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Mech Dev. 2000 May;93(1-2):221-31.

Formin-2, a novel formin homology protein of the cappuccino subfamily, is highly expressed in the developing and adult central nervous system.

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Department of Genetics, Harvard Medical School, Howard Hughes Medical Institute, Boston, MA 02115, USA.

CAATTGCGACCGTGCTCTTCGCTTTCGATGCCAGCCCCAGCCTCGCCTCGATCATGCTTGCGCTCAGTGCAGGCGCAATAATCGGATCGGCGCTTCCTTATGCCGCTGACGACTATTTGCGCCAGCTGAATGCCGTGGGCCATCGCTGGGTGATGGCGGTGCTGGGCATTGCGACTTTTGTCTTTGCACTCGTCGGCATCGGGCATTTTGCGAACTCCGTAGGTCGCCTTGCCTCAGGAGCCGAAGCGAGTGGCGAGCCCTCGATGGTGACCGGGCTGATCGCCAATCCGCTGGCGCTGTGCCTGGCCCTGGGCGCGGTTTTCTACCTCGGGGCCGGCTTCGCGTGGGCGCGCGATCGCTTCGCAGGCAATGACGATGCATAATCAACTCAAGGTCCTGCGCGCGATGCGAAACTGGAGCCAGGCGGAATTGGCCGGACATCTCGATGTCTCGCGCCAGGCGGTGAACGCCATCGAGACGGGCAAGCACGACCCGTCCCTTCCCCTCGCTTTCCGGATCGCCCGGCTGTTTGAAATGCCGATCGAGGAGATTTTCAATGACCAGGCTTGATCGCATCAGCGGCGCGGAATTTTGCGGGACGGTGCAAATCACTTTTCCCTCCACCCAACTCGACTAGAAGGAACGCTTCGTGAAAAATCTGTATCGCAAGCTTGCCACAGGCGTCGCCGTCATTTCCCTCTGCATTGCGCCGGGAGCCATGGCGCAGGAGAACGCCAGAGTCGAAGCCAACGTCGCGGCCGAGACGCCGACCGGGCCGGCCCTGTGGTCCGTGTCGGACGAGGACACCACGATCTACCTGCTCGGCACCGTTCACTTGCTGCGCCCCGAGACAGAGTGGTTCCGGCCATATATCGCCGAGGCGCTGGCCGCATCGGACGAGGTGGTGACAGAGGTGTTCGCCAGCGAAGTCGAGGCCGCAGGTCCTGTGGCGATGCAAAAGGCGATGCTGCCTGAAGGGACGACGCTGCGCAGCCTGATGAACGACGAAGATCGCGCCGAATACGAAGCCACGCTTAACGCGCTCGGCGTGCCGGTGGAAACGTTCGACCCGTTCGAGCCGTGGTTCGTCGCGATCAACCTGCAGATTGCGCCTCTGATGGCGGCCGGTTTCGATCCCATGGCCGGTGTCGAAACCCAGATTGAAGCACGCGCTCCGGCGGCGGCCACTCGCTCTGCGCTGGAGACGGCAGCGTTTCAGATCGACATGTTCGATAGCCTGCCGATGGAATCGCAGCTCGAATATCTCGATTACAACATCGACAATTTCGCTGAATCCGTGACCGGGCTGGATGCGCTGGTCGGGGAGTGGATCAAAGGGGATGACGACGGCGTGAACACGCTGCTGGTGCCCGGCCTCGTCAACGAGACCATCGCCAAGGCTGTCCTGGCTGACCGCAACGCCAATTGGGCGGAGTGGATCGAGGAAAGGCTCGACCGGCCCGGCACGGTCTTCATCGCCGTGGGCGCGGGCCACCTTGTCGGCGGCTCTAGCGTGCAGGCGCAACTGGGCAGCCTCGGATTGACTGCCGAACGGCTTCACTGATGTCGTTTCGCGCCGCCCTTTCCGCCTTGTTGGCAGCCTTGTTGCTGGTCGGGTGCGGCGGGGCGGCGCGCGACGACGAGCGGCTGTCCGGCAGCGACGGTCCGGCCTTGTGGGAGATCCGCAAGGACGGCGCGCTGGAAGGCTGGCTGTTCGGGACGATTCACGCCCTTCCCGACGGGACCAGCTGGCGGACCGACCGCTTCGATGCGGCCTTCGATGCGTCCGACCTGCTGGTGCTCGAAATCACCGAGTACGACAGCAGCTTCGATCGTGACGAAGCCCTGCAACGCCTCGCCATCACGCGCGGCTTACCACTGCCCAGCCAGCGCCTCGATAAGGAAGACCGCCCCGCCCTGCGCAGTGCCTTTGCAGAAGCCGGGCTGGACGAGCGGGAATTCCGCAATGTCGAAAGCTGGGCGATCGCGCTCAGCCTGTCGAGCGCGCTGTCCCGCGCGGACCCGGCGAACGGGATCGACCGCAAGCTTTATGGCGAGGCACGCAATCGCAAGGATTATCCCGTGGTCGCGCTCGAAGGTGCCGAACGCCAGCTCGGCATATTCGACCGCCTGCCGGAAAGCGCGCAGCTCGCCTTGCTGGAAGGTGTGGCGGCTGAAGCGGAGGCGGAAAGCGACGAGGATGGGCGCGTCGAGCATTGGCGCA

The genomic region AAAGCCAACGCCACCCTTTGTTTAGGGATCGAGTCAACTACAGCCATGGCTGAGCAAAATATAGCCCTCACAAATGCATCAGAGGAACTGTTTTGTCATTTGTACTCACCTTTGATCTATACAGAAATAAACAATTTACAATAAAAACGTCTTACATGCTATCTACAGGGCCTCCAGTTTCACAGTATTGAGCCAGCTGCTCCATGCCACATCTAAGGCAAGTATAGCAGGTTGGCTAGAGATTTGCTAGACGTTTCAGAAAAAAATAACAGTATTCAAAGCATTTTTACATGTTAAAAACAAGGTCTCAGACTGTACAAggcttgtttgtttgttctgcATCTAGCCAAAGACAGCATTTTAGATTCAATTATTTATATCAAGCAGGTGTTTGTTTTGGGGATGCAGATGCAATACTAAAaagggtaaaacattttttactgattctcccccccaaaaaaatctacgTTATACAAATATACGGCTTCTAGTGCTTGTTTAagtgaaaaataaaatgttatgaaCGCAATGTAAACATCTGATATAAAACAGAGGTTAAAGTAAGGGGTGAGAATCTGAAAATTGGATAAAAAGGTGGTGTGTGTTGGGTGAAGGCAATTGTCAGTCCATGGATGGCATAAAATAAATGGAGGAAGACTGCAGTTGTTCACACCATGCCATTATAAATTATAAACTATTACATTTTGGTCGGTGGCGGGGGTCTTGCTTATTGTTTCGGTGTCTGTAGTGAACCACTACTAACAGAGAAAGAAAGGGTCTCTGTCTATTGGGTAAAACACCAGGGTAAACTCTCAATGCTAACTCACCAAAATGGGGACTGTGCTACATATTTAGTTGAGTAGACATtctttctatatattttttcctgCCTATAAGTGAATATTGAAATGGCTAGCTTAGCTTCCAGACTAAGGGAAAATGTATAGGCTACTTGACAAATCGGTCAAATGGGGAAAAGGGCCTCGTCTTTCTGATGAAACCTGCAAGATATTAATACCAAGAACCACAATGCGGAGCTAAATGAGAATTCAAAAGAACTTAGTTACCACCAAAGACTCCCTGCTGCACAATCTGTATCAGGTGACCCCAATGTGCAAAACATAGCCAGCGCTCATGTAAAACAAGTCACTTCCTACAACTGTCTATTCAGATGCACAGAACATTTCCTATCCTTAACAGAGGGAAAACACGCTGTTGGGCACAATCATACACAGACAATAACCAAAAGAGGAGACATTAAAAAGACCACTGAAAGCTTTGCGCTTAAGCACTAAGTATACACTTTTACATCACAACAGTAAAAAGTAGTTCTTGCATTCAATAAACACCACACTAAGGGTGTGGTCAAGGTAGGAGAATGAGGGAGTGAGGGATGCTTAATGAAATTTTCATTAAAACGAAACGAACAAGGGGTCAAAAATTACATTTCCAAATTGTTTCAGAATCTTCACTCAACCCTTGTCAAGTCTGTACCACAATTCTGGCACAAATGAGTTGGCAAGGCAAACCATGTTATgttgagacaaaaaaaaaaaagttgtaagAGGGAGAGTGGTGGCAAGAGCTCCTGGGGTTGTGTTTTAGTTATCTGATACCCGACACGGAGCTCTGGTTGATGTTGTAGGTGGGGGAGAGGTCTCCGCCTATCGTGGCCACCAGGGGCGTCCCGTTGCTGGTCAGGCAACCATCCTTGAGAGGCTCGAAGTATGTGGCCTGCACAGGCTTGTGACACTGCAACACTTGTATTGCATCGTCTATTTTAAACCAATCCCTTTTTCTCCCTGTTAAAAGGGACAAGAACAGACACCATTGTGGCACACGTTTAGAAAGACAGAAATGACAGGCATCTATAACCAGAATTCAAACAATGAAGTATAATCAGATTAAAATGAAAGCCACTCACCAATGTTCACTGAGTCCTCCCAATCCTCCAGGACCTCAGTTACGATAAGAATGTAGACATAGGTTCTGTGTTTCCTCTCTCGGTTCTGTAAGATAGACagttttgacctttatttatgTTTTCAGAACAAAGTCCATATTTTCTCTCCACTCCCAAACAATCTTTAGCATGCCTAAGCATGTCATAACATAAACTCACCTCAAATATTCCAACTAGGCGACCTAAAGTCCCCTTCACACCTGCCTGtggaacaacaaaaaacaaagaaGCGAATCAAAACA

Formin-1 is the founding member of a family of genes of emerging biological and medical importance that share specific domains of homology, allowing them to be classified together as the formin homology proteins. Although deficiency mutations in formin-1 lead to profound developmental defects in limb and kidney formation, similar deficiency mutations in more distantly related members of this family (diaphanous and cappuccino in Drosophila and BNI1 in yeast) have ostensibly unrelated phenotypes. Here we describe murine and human formin-2 (Fmn2), a gene which bears a high degree of similarity to formin-1 and cappuccino. The mouse gene, which encodes a putative 1567-amino-acid open reading frame and maps to mouse Chromosome 1, is expressed almost exclusively in the developing and mature central nervous system. Expression begins at embryonic day 9. 5 in the developing spinal cord and brain structures and continues in neonatal and adult brain structures including the olfactory bulb, cortex, thalamus, hypothalamus, hippocampus and cerebellum. Human formin-2 has a similar expression pattern.

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